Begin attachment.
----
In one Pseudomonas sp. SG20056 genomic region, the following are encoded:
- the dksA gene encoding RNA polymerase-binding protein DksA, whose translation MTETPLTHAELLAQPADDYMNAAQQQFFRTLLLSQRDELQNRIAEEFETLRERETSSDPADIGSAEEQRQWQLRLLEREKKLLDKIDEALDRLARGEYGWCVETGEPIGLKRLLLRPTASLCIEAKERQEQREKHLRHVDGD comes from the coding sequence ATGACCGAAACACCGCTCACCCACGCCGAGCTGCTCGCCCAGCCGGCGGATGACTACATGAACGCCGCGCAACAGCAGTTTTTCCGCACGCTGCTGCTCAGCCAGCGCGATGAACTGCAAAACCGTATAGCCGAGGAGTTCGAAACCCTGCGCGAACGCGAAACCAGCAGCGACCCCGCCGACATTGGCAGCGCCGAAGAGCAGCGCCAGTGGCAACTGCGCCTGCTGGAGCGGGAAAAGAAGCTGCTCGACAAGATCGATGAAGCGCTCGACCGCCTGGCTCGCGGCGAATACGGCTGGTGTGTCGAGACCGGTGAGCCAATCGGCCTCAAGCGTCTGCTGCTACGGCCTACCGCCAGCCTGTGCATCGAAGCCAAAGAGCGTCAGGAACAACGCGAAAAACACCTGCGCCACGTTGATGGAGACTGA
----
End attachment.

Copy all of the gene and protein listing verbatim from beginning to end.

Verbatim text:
In one Pseudomonas sp. SG20056 genomic region, the following are encoded:
- the dksA gene encoding RNA polymerase-binding protein DksA, whose translation MTETPLTHAELLAQPADDYMNAAQQQFFRTLLLSQRDELQNRIAEEFETLRERETSSDPADIGSAEEQRQWQLRLLEREKKLLDKIDEALDRLARGEYGWCVETGEPIGLKRLLLRPTASLCIEAKERQEQREKHLRHVDGD comes from the coding sequence ATGACCGAAACACCGCTCACCCACGCCGAGCTGCTCGCCCAGCCGGCGGATGACTACATGAACGCCGCGCAACAGCAGTTTTTCCGCACGCTGCTGCTCAGCCAGCGCGATGAACTGCAAAACCGTATAGCCGAGGAGTTCGAAACCCTGCGCGAACGCGAAACCAGCAGCGACCCCGCCGACATTGGCAGCGCCGAAGAGCAGCGCCAGTGGCAACTGCGCCTGCTGGAGCGGGAAAAGAAGCTGCTCGACAAGATCGATGAAGCGCTCGACCGCCTGGCTCGCGGCGAATACGGCTGGTGTGTCGAGACCGGTGAGCCAATCGGCCTCAAGCGTCTGCTGCTACGGCCTACCGCCAGCCTGTGCATCGAAGCCAAAGAGCGTCAGGAACAACGCGAAAAACACCTGCGCCACGTTGATGGAGACTGA